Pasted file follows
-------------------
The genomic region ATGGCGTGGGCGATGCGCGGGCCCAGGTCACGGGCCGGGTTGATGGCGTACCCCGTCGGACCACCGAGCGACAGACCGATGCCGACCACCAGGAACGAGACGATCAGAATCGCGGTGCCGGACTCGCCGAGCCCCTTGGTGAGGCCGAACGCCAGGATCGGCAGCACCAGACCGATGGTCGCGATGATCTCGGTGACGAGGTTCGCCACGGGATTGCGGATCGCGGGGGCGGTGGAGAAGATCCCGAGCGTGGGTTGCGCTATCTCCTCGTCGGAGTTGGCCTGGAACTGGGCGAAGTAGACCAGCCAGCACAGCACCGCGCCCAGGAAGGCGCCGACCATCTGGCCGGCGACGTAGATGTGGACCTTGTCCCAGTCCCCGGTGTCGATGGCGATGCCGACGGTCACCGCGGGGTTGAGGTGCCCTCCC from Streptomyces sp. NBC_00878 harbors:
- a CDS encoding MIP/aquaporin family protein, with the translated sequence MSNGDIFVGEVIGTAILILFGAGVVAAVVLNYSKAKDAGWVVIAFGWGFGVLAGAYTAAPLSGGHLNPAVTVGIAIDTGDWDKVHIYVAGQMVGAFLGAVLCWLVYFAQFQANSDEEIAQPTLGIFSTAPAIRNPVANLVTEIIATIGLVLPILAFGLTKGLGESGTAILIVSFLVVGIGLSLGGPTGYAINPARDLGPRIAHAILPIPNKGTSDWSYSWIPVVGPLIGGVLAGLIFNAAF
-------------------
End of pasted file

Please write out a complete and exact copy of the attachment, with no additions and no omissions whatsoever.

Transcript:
The genomic region ATGGCGTGGGCGATGCGCGGGCCCAGGTCACGGGCCGGGTTGATGGCGTACCCCGTCGGACCACCGAGCGACAGACCGATGCCGACCACCAGGAACGAGACGATCAGAATCGCGGTGCCGGACTCGCCGAGCCCCTTGGTGAGGCCGAACGCCAGGATCGGCAGCACCAGACCGATGGTCGCGATGATCTCGGTGACGAGGTTCGCCACGGGATTGCGGATCGCGGGGGCGGTGGAGAAGATCCCGAGCGTGGGTTGCGCTATCTCCTCGTCGGAGTTGGCCTGGAACTGGGCGAAGTAGACCAGCCAGCACAGCACCGCGCCCAGGAAGGCGCCGACCATCTGGCCGGCGACGTAGATGTGGACCTTGTCCCAGTCCCCGGTGTCGATGGCGATGCCGACGGTCACCGCGGGGTTGAGGTGCCCTCCC from Streptomyces sp. NBC_00878 harbors:
- a CDS encoding MIP/aquaporin family protein, with the translated sequence MSNGDIFVGEVIGTAILILFGAGVVAAVVLNYSKAKDAGWVVIAFGWGFGVLAGAYTAAPLSGGHLNPAVTVGIAIDTGDWDKVHIYVAGQMVGAFLGAVLCWLVYFAQFQANSDEEIAQPTLGIFSTAPAIRNPVANLVTEIIATIGLVLPILAFGLTKGLGESGTAILIVSFLVVGIGLSLGGPTGYAINPARDLGPRIAHAILPIPNKGTSDWSYSWIPVVGPLIGGVLAGLIFNAAF